From the President's Desk: Two Things to Note About CapEx

  • by itradmin - Fri, 05/04/2018 - 16:24
Stacks of Change

The 100% expensing of qualified assets by businesses, courtesy of the Tax Cuts and Jobs Act of 2017, has received a lot of attention from politicians, the media, and businesses. It is a frequent subject of conversation as we discuss the economy with clients and audiences. Almost without exception, the feeling is that the 100% expensing will boost capital expenditures (capex), and thus boost the economy. What concerns us as economic consultants is that there is no evidence that capex spending has increased because of the new law, at least not on a large scale. Some industries and some companies may have benefited, but the economy, in general, does not appear to have benefited; not yet anyway.

Nondefense Capital Goods New Orders (without aircraft) is the broad category used to capture capex. If the new tax law is going to lead to a surge of new orders of capital equipment, it will show up here. The trouble is it is not showing up. Please note:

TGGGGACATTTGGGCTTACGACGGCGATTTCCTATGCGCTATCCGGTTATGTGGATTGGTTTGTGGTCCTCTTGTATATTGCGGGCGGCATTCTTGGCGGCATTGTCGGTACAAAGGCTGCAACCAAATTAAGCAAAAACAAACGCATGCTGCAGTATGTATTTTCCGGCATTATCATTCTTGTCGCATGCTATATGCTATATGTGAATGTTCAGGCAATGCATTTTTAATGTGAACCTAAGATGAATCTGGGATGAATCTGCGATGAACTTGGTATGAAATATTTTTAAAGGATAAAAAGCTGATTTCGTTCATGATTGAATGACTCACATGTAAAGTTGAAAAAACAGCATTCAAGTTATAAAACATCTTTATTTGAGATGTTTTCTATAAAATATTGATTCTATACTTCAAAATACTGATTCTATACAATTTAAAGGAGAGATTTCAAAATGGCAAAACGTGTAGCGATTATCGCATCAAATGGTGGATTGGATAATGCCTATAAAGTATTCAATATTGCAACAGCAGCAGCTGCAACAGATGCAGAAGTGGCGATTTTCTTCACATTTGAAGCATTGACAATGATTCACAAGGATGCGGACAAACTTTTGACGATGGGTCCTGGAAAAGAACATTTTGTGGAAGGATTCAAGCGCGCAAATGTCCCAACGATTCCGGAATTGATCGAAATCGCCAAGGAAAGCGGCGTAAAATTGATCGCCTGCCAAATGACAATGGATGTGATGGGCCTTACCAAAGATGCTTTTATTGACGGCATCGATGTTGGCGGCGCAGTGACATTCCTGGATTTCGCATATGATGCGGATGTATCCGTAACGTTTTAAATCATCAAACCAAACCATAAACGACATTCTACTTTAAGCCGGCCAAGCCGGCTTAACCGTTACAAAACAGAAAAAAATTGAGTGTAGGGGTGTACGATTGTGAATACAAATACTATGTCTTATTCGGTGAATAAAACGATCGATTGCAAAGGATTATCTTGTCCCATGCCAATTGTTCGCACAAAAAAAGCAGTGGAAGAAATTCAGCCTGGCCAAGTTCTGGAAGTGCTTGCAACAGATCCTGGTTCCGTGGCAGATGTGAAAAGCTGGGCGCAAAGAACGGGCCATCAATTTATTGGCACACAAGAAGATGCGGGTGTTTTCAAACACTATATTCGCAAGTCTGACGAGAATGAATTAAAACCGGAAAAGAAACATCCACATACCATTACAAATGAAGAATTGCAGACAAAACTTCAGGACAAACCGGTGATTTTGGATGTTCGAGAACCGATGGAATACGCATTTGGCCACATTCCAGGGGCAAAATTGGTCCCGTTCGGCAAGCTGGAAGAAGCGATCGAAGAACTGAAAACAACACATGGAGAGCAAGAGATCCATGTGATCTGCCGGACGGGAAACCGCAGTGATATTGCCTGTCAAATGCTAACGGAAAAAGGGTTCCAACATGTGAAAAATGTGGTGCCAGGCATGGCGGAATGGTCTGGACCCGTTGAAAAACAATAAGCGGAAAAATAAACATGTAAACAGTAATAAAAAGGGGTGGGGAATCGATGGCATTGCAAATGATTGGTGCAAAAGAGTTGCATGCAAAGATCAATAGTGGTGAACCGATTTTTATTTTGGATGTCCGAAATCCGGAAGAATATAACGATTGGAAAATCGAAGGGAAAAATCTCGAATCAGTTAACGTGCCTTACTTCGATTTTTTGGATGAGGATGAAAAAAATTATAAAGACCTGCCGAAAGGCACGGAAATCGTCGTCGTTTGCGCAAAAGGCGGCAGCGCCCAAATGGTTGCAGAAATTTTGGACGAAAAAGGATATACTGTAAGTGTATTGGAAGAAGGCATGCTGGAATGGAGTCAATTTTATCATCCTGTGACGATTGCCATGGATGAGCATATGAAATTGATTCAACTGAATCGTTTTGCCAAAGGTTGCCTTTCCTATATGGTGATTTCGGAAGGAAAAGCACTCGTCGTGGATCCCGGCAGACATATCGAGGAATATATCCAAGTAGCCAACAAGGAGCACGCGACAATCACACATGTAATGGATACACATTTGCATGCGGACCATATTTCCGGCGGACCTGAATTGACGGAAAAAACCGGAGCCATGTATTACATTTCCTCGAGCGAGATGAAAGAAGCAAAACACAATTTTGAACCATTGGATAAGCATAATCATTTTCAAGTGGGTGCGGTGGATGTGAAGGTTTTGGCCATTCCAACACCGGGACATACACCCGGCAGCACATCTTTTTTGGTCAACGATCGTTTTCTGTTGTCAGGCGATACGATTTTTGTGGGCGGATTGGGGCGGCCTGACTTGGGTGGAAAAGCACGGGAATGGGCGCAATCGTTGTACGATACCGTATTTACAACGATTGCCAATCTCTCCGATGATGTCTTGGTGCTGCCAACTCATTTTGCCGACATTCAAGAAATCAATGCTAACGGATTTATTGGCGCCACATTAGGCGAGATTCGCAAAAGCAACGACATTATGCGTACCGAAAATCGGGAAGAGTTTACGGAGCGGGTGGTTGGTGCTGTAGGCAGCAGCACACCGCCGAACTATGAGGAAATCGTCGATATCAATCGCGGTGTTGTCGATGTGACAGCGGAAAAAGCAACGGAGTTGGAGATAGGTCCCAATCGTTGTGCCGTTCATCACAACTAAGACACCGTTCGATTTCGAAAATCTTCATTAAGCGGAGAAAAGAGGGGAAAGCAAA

• 1. The quarter-over-quarter rate of rise in the New Orders trend is moving down. There is a negative ITR Checking Point™ progression in place which indicates a slowing in the New Orders trend rate of rise. The trend is slowing, instead of accelerating as so many were expecting. Decelerating rise started in December 2017, and the trend continued through the first quarter of 2018. This growth rate would be moving higher if the tax law changes were working as anticipated.

  • 2. The month-to-month change in New Orders has been underwhelming:

    • January came in 10.6% below December, a near-typical decline for the month.
    • February posted an increase of 3.5% over January, which was milder than each of the last two years.
    • March posted a 16.7% increase from February, which was milder than four of the last five years (2016 was milder).

There are many provisions in the new tax law that appeal to folks and some that don’t. The question is whether the tax law changes are doing what the lawmakers hoped they would; so far, the answer appears to be no. We hope the answer to that question shifts, but the evidence suggests our long-standing outlook of slowing growth in US GDP in 2019 is on target. We will have a more in-depth look at the law, and what it means to you, at our upcoming webinar (Tuesday, May 22 at 2 p.m.).

Alan Beaulieu